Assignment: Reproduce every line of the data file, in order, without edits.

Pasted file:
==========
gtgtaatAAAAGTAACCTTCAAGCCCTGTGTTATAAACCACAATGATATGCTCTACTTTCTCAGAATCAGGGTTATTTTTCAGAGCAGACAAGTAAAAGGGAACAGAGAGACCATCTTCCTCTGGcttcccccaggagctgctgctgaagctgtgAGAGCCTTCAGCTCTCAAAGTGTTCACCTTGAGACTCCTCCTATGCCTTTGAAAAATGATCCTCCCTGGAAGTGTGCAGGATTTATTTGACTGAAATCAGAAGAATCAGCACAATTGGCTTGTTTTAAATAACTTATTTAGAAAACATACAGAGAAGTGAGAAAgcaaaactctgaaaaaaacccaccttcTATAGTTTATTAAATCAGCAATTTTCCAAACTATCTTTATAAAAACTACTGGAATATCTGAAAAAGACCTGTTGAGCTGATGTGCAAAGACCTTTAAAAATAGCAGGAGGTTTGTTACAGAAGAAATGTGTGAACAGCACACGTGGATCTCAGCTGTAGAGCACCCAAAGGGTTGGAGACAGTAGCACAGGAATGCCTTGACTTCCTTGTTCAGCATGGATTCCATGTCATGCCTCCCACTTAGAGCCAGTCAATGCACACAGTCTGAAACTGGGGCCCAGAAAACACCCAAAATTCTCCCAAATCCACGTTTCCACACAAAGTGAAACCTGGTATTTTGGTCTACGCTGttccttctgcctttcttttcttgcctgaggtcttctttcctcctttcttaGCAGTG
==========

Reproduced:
gtgtaatAAAAGTAACCTTCAAGCCCTGTGTTATAAACCACAATGATATGCTCTACTTTCTCAGAATCAGGGTTATTTTTCAGAGCAGACAAGTAAAAGGGAACAGAGAGACCATCTTCCTCTGGcttcccccaggagctgctgctgaagctgtgAGAGCCTTCAGCTCTCAAAGTGTTCACCTTGAGACTCCTCCTATGCCTTTGAAAAATGATCCTCCCTGGAAGTGTGCAGGATTTATTTGACTGAAATCAGAAGAATCAGCACAATTGGCTTGTTTTAAATAACTTATTTAGAAAACATACAGAGAAGTGAGAAAgcaaaactctgaaaaaaacccaccttcTATAGTTTATTAAATCAGCAATTTTCCAAACTATCTTTATAAAAACTACTGGAATATCTGAAAAAGACCTGTTGAGCTGATGTGCAAAGACCTTTAAAAATAGCAGGAGGTTTGTTACAGAAGAAATGTGTGAACAGCACACGTGGATCTCAGCTGTAGAGCACCCAAAGGGTTGGAGACAGTAGCACAGGAATGCCTTGACTTCCTTGTTCAGCATGGATTCCATGTCATGCCTCCCACTTAGAGCCAGTCAATGCACACAGTCTGAAACTGGGGCCCAGAAAACACCCAAAATTCTCCCAAATCCACGTTTCCACACAAAGTGAAACCTGGTATTTTGGTCTACGCTGttccttctgcctttcttttcttgcctgaggtcttctttcctcctttcttaGCAGTG